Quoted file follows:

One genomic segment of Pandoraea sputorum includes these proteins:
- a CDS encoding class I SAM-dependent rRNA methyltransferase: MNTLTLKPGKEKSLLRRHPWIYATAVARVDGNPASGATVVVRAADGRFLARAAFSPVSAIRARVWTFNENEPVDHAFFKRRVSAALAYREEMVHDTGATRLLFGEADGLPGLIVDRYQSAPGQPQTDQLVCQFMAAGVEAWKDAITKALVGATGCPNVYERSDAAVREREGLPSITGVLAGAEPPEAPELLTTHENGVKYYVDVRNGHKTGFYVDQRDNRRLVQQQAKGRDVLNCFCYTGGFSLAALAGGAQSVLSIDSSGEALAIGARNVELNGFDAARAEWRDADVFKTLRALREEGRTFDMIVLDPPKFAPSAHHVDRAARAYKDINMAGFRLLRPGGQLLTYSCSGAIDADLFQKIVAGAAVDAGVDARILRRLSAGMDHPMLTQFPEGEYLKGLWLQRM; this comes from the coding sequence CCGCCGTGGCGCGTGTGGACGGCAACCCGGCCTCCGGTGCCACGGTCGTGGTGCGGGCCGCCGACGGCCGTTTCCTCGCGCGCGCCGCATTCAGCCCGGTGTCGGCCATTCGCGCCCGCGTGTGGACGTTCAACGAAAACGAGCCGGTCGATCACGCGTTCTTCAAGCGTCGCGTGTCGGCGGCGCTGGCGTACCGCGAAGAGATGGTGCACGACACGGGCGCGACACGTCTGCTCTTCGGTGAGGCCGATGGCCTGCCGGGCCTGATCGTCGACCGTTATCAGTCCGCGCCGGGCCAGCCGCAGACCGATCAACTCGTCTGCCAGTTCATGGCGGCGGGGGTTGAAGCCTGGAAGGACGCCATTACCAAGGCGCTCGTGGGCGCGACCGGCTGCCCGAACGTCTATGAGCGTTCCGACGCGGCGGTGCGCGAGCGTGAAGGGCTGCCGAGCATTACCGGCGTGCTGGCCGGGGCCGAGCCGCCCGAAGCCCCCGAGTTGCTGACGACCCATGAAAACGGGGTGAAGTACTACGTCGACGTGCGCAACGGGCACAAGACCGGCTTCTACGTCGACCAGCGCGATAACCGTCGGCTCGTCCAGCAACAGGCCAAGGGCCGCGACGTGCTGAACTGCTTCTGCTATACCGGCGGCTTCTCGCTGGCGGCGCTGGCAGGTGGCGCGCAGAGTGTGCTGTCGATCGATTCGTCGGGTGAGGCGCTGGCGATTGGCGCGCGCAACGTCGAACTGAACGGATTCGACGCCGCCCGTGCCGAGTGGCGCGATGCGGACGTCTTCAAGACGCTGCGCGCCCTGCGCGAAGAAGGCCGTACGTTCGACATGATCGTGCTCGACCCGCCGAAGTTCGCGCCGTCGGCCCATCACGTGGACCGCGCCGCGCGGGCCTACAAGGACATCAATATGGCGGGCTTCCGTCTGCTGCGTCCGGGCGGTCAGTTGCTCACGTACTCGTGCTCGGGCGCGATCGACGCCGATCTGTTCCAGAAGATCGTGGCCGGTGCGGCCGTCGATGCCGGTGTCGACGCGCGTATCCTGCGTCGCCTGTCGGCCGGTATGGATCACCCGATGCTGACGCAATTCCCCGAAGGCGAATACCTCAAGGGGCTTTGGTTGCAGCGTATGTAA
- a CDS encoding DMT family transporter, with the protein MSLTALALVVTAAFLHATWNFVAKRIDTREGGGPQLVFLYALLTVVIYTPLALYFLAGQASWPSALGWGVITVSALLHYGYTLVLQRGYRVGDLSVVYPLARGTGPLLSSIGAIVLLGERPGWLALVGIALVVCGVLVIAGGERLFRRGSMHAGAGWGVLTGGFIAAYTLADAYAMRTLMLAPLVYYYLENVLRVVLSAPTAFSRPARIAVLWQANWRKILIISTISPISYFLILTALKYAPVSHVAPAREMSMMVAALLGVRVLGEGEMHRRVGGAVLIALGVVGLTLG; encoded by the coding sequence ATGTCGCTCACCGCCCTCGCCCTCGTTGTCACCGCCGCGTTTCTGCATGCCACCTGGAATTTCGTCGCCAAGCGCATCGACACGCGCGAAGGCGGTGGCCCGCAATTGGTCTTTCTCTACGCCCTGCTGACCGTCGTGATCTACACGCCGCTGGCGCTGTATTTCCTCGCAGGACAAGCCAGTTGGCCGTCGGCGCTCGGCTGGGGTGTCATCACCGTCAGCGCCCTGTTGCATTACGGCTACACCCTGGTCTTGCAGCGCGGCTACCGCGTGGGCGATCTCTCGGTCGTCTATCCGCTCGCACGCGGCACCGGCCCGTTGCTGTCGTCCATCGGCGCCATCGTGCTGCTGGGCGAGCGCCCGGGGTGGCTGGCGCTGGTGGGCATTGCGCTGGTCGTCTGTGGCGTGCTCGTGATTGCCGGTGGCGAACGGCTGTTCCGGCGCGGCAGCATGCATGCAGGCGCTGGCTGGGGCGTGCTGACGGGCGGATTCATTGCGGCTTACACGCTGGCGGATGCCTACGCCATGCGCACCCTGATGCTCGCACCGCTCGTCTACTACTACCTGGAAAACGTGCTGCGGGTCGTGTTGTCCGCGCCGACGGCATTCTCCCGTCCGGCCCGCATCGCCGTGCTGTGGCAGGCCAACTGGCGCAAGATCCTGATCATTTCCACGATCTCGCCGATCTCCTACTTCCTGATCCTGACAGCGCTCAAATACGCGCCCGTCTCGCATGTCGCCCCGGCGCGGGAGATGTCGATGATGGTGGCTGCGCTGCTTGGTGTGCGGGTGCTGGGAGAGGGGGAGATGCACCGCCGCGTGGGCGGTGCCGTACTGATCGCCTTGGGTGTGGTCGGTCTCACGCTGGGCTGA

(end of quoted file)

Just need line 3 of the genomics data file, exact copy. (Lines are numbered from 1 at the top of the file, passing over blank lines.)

- a CDS encoding DMT family transporter, with the protein MSLTALALVVTAAFLHATWNFVAKRIDTREGGGPQLVFLYALLTVVIYTPLALYFLAGQASWPSALGWGVITVSALLHYGYTLVLQRGYRVGDLSVVYPLARGTGPLLSSIGAIVLLGERPGWLALVGIALVVCGVLVIAGGERLFRRGSMHAGAGWGVLTGGFIAAYTLADAYAMRTLMLAPLVYYYLENVLRVVLSAPTAFSRPARIAVLWQANWRKILIISTISPISYFLILTALKYAPVSHVAPAREMSMMVAALLGVRVLGEGEMHRRVGGAVLIALGVVGLTLG; encoded by the coding sequence ATGTCGCTCACCGCCCTCGCCCTCGTTGTCACCGCCGCGTTTCTGCATGCCACCTGGAATTTCGTCGCCAAGCGCATCGACACGCGCGAAGGCGGTGGCCCGCAATTGGTCTTTCTCTACGCCCTGCTGACCGTCGTGATCTACACGCCGCTGGCGCTGTATTTCCTCGCAGGACAAGCCAGTTGGCCGTCGGCGCTCGGCTGGGGTGTCATCACCGTCAGCGCCCTGTTGCATTACGGCTACACCCTGGTCTTGCAGCGCGGCTACCGCGTGGGCGATCTCTCGGTCGTCTATCCGCTCGCACGCGGCACCGGCCCGTTGCTGTCGTCCATCGGCGCCATCGTGCTGCTGGGCGAGCGCCCGGGGTGGCTGGCGCTGGTGGGCATTGCGCTGGTCGTCTGTGGCGTGCTCGTGATTGCCGGTGGCGAACGGCTGTTCCGGCGCGGCAGCATGCATGCAGGCGCTGGCTGGGGCGTGCTGACGGGCGGATTCATTGCGGCTTACACGCTGGCGGATGCCTACGCCATGCGCACCCTGATGCTCGCACCGCTCGTCTACTACTACCTGGAAAACGTGCTGCGGGTCGTGTTGTCCGCGCCGACGGCATTCTCCCGTCCGGCCCGCATCGCCGTGCTGTGGCAGGCCAACTGGCGCAAGATCCTGATCATTTCCACGATCTCGCCGATCTCCTACTTCCTGATCCTGACAGCGCTCAAATACGCGCCCGTCTCGCATGTCGCCCCGGCGCGGGAGATGTCGATGATGGTGGCTGCGCTGCTTGGTGTGCGGGTGCTGGGAGAGGGGGAGATGCACCGCCGCGTGGGCGGTGCCGTACTGATCGCCTTGGGTGTGGTCGGTCTCACGCTGGGCTGA